Tanzania: High hopes for Magufuli’s first budget

President Magufuli delivers a speech during his swearing-in ceremony in Dar Es Salaam, 5 November 2015
President Magufuli delivers a speech during his swearing-in ceremony in Dar Es Salaam, 5 November 2015 AFP Photo/Daniel Hayduk

Tanzanian lawmakers have gathered in the capital Dodoma to debate the first budget of President John Magufuli’s administration. It contains a 13 percent increase in funding for development projects that will be paid for through tax rises and spending cuts in other areas, the country’s information minister tells RFI.


“People have a lot of expectations because this is the budget where the government will start implementing whatever has been promised in the election manifesto,” said Information Minister Nape Nnauye.


Q&A Nape Nnauye


It’s the first budget since Magufuli’s election in October 2015 and his promises to create more jobs and drive up economic growth.

“One of the areas we're concentrating on is infrastructure,” said Nnauye in a telephone interview on Sunday, referring to other priority projects in power generation and social services.

Magufuli also wants to encourage industrialisation and boost the agricultural sector by “adding value” to the production of cotton, cashew nuts and coffee, according to the information minister.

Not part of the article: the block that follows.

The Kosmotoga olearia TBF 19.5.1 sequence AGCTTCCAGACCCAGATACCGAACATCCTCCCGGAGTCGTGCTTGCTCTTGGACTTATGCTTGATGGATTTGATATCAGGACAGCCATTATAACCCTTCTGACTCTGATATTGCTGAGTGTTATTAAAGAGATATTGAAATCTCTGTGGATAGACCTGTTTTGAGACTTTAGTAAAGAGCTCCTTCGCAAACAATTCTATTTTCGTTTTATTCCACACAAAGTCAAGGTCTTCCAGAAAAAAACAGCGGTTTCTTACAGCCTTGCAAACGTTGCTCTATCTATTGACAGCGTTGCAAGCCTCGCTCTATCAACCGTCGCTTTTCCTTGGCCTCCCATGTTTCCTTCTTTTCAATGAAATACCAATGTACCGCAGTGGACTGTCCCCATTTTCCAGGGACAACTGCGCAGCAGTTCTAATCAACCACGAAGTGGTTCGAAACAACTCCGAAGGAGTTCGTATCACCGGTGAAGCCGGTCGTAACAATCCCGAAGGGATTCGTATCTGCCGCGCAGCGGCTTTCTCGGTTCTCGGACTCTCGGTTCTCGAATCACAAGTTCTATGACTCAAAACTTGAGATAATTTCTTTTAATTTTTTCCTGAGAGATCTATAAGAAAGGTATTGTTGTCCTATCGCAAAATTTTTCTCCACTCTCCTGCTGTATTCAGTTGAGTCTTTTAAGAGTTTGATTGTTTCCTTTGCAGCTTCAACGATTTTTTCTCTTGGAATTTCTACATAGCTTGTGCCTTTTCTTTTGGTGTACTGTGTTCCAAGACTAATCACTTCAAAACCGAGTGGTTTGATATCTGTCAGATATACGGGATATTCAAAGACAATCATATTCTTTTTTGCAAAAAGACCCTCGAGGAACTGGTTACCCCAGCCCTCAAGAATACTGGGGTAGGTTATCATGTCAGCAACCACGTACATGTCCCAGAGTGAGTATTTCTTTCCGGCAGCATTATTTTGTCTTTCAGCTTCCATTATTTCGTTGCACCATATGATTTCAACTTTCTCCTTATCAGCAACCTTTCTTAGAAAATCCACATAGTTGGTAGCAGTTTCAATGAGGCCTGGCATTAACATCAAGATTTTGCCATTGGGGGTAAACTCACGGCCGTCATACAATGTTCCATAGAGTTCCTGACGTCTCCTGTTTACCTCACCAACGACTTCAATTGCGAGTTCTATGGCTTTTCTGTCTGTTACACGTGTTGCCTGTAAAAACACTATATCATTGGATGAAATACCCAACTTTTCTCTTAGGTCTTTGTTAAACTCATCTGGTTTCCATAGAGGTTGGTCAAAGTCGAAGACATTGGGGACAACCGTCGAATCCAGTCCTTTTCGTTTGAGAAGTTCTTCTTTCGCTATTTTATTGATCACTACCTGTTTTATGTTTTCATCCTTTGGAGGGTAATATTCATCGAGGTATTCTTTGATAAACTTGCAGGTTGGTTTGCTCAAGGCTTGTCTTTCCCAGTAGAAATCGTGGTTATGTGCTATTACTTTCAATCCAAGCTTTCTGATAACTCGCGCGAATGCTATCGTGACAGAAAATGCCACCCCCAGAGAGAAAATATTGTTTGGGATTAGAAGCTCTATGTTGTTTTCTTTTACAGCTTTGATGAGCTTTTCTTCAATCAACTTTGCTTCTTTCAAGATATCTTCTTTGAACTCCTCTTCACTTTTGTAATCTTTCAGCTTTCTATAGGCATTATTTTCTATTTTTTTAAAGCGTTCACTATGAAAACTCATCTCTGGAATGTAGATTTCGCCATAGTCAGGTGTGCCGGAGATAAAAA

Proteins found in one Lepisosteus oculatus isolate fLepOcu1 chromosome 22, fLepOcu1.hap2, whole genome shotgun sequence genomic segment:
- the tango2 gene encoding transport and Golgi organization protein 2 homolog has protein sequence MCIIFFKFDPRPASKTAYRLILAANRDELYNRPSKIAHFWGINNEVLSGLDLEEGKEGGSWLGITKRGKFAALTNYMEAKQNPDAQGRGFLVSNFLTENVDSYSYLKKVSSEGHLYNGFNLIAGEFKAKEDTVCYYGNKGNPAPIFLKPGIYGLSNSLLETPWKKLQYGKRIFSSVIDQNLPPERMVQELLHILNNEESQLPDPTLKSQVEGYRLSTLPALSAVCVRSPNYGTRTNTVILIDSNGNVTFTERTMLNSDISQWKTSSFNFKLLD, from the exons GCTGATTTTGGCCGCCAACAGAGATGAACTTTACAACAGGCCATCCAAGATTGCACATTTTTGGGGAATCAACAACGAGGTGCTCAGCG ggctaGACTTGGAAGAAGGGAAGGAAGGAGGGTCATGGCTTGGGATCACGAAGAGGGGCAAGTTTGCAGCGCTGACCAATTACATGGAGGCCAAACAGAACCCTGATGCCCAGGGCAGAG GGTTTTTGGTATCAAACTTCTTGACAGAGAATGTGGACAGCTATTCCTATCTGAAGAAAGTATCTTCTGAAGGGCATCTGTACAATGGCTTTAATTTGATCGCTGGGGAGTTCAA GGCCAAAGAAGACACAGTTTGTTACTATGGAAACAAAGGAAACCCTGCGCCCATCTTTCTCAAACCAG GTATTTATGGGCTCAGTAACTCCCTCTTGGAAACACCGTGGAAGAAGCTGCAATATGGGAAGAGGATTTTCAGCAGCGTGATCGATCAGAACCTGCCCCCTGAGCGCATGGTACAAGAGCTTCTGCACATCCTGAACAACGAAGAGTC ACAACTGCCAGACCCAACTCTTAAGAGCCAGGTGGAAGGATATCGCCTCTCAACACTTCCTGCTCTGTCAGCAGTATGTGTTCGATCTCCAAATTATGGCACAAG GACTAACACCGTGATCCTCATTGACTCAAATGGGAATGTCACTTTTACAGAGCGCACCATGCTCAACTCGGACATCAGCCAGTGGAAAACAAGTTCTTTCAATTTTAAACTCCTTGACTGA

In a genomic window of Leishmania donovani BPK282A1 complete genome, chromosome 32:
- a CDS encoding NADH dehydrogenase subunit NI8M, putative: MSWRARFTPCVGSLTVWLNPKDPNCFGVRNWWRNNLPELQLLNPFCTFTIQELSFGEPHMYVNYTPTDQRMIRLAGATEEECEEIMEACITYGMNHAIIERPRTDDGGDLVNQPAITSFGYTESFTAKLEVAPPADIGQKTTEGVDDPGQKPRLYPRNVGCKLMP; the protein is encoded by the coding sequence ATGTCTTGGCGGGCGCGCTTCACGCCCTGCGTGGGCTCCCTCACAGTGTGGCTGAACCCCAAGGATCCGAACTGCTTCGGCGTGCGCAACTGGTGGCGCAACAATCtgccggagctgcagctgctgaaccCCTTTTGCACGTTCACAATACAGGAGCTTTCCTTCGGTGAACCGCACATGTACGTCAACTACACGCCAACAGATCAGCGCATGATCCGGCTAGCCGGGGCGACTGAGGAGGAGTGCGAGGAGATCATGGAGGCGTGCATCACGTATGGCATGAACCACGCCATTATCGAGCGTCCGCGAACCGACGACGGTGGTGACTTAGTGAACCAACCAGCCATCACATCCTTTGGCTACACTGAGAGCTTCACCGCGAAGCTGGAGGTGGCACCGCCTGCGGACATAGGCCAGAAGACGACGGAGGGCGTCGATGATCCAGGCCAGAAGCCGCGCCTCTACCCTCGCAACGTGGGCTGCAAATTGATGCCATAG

Economic growth in Tanzania is expected to be seven percent in 2016, said the International Monetary Fund in a March update, noting “buoyant” activity in the construction, communications, finance and transportation sectors.

The government’s central railway project is one of the major infrastructure projects that will help drive growth, said Nnauye.

The Chinese government is to provide almost six billion euros to Tanzania to finance the construction of the railway, according to reports. The railway is intended to run from the port in Dar Es Salaam to Mwanza in the north-west of the country on the shores of Lake Victoria.

“We're expecting an increase in taxation but also to find other sources of revenue from within and reduce expenditure,” said Nnauye, adding that an earmarked 40 percent for national development projects will be financed internally, not through external finance.

Magufuli has “greatly reduced expenditure from the government side”, according to Nnauye, who claimed that will help “save some of the money to finance these projects”.

Tanzania’s opposition is likely to put up some resistance to Magufuli’s budget, said Nnauye, when asked about getting the budget through parliament.

“Some aspects, they will join us, but most of the aspects they will criticise us,” he said. “This is their duty, I think they’ll continue criticising us and opposing us – that’s why they’re called the opposition."

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